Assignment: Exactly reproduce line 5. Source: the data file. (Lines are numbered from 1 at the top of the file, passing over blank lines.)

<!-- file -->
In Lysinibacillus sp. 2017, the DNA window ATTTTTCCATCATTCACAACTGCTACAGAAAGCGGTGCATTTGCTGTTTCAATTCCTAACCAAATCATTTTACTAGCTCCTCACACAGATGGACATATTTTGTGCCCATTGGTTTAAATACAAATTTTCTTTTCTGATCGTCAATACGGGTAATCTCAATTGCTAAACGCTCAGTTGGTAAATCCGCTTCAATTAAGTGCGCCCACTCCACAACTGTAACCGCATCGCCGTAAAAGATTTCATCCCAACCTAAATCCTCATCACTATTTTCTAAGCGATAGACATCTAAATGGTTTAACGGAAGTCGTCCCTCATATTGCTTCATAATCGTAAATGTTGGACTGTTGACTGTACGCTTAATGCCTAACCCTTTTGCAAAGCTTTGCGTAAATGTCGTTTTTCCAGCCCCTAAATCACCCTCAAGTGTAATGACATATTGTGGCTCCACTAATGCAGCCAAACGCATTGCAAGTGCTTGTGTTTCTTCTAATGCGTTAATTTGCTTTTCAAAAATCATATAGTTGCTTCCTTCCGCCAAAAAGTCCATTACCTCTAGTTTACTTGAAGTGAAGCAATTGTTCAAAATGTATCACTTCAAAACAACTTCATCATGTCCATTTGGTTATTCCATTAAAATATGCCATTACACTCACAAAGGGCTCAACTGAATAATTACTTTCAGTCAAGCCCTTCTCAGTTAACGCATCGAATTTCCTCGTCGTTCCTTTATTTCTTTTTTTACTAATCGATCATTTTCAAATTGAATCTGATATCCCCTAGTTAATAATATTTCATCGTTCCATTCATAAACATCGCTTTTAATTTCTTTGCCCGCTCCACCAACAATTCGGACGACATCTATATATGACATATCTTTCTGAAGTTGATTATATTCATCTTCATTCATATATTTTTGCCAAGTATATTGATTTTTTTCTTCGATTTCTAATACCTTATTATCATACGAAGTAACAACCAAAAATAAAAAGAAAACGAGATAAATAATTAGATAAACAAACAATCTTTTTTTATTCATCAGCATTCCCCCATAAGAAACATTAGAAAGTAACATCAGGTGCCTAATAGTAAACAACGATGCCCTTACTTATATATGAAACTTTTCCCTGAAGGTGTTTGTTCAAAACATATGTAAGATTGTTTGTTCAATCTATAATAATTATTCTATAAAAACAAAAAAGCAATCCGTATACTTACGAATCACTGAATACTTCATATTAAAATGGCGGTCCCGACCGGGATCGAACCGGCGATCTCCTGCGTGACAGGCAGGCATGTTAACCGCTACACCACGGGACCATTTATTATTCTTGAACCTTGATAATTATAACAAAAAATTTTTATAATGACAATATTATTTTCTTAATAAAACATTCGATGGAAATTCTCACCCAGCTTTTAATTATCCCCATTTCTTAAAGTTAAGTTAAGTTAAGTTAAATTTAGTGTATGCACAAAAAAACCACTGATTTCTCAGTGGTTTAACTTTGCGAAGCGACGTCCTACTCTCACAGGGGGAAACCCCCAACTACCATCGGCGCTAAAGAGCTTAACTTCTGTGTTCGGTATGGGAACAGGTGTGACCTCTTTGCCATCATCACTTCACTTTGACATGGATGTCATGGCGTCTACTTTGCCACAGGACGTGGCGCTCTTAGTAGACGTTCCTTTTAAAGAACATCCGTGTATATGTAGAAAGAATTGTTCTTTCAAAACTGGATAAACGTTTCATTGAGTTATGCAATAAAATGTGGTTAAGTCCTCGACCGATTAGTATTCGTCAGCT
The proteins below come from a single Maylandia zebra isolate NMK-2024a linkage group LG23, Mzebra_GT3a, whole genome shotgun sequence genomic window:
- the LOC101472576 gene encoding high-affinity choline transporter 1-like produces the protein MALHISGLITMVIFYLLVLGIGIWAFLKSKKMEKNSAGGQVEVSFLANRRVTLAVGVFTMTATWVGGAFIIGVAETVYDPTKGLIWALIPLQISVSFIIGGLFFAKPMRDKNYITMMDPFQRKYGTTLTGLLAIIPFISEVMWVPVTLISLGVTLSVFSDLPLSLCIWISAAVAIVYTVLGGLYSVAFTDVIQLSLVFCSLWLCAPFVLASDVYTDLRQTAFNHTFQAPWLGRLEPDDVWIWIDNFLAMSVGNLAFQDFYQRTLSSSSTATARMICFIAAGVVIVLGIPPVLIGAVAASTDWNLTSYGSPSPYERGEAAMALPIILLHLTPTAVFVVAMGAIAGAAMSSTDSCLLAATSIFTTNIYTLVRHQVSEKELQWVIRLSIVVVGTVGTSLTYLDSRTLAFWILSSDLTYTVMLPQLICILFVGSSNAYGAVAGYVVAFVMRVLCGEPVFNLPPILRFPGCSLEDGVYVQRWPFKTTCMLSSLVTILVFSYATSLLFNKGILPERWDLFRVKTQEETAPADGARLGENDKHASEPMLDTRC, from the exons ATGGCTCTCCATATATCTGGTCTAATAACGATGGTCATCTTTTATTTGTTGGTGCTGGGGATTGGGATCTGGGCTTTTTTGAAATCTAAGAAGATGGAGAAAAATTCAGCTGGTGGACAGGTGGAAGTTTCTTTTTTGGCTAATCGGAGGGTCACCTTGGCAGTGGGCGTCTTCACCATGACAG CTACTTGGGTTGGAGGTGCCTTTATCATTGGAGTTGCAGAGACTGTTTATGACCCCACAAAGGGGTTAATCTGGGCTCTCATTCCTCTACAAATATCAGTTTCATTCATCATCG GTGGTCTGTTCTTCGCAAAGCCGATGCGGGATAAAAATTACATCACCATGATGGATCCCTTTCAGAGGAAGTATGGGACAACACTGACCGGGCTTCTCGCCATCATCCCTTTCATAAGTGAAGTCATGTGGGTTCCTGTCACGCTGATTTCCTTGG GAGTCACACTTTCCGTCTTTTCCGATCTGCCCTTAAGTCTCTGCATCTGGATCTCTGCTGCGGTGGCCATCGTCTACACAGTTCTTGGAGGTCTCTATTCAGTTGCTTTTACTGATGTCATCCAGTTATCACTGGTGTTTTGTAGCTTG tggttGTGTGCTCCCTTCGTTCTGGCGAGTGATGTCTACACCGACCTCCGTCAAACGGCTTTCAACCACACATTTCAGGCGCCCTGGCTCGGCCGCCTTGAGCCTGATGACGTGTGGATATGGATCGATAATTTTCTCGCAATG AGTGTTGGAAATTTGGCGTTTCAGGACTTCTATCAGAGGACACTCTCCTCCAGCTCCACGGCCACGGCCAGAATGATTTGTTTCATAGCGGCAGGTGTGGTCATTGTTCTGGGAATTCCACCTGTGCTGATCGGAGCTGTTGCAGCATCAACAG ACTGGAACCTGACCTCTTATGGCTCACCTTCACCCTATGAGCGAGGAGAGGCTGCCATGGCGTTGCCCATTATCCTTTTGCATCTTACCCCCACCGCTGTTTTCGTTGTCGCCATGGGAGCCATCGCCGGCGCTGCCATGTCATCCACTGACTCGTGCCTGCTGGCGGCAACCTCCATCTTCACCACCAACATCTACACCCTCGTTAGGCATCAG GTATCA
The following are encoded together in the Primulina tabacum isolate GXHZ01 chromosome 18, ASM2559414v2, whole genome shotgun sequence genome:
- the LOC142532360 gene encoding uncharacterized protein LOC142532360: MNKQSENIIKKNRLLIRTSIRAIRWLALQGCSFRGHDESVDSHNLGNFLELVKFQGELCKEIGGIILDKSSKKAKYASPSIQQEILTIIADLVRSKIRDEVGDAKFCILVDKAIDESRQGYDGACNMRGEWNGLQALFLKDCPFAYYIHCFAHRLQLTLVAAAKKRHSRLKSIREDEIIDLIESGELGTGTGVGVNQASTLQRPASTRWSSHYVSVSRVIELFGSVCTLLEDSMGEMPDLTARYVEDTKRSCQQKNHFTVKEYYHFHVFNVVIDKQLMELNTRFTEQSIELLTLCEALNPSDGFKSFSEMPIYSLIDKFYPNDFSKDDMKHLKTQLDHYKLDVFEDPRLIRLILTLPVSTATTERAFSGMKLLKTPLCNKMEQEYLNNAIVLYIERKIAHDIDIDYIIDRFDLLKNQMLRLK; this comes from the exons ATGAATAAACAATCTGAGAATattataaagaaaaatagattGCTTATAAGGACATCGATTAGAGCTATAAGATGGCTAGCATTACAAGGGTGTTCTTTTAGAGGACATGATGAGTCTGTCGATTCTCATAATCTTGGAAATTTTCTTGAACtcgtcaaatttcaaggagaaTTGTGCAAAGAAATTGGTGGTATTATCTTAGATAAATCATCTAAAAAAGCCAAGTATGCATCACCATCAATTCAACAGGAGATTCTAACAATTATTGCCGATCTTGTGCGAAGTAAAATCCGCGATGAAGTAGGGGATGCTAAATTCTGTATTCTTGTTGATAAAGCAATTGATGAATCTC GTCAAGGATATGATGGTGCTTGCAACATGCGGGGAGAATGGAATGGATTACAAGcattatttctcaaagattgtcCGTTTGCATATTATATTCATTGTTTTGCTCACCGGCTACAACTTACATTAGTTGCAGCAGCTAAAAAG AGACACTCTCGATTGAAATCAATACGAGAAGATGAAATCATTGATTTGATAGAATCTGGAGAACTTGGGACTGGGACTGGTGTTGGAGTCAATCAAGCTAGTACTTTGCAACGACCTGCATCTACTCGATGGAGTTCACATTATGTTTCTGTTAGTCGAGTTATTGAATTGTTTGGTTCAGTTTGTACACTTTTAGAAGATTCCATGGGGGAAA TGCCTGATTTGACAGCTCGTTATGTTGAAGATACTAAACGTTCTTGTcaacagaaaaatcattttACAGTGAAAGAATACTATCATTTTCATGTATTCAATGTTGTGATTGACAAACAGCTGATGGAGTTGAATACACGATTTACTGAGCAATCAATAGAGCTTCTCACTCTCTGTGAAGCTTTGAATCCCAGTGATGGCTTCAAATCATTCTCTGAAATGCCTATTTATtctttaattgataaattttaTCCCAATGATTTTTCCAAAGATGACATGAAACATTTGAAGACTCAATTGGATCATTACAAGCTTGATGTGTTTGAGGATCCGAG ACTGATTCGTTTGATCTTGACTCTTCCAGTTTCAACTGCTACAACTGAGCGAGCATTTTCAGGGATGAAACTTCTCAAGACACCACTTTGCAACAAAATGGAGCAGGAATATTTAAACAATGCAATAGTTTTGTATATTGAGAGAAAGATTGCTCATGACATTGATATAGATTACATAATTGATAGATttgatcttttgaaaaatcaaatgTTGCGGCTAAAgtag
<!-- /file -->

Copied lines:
- the LOC142532360 gene encoding uncharacterized protein LOC142532360: MNKQSENIIKKNRLLIRTSIRAIRWLALQGCSFRGHDESVDSHNLGNFLELVKFQGELCKEIGGIILDKSSKKAKYASPSIQQEILTIIADLVRSKIRDEVGDAKFCILVDKAIDESRQGYDGACNMRGEWNGLQALFLKDCPFAYYIHCFAHRLQLTLVAAAKKRHSRLKSIREDEIIDLIESGELGTGTGVGVNQASTLQRPASTRWSSHYVSVSRVIELFGSVCTLLEDSMGEMPDLTARYVEDTKRSCQQKNHFTVKEYYHFHVFNVVIDKQLMELNTRFTEQSIELLTLCEALNPSDGFKSFSEMPIYSLIDKFYPNDFSKDDMKHLKTQLDHYKLDVFEDPRLIRLILTLPVSTATTERAFSGMKLLKTPLCNKMEQEYLNNAIVLYIERKIAHDIDIDYIIDRFDLLKNQMLRLK; this comes from the exons ATGAATAAACAATCTGAGAATattataaagaaaaatagattGCTTATAAGGACATCGATTAGAGCTATAAGATGGCTAGCATTACAAGGGTGTTCTTTTAGAGGACATGATGAGTCTGTCGATTCTCATAATCTTGGAAATTTTCTTGAACtcgtcaaatttcaaggagaaTTGTGCAAAGAAATTGGTGGTATTATCTTAGATAAATCATCTAAAAAAGCCAAGTATGCATCACCATCAATTCAACAGGAGATTCTAACAATTATTGCCGATCTTGTGCGAAGTAAAATCCGCGATGAAGTAGGGGATGCTAAATTCTGTATTCTTGTTGATAAAGCAATTGATGAATCTC GTCAAGGATATGATGGTGCTTGCAACATGCGGGGAGAATGGAATGGATTACAAGcattatttctcaaagattgtcCGTTTGCATATTATATTCATTGTTTTGCTCACCGGCTACAACTTACATTAGTTGCAGCAGCTAAAAAG AGACACTCTCGATTGAAATCAATACGAGAAGATGAAATCATTGATTTGATAGAATCTGGAGAACTTGGGACTGGGACTGGTGTTGGAGTCAATCAAGCTAGTACTTTGCAACGACCTGCATCTACTCGATGGAGTTCACATTATGTTTCTGTTAGTCGAGTTATTGAATTGTTTGGTTCAGTTTGTACACTTTTAGAAGATTCCATGGGGGAAA TGCCTGATTTGACAGCTCGTTATGTTGAAGATACTAAACGTTCTTGTcaacagaaaaatcattttACAGTGAAAGAATACTATCATTTTCATGTATTCAATGTTGTGATTGACAAACAGCTGATGGAGTTGAATACACGATTTACTGAGCAATCAATAGAGCTTCTCACTCTCTGTGAAGCTTTGAATCCCAGTGATGGCTTCAAATCATTCTCTGAAATGCCTATTTATtctttaattgataaattttaTCCCAATGATTTTTCCAAAGATGACATGAAACATTTGAAGACTCAATTGGATCATTACAAGCTTGATGTGTTTGAGGATCCGAG ACTGATTCGTTTGATCTTGACTCTTCCAGTTTCAACTGCTACAACTGAGCGAGCATTTTCAGGGATGAAACTTCTCAAGACACCACTTTGCAACAAAATGGAGCAGGAATATTTAAACAATGCAATAGTTTTGTATATTGAGAGAAAGATTGCTCATGACATTGATATAGATTACATAATTGATAGATttgatcttttgaaaaatcaaatgTTGCGGCTAAAgtag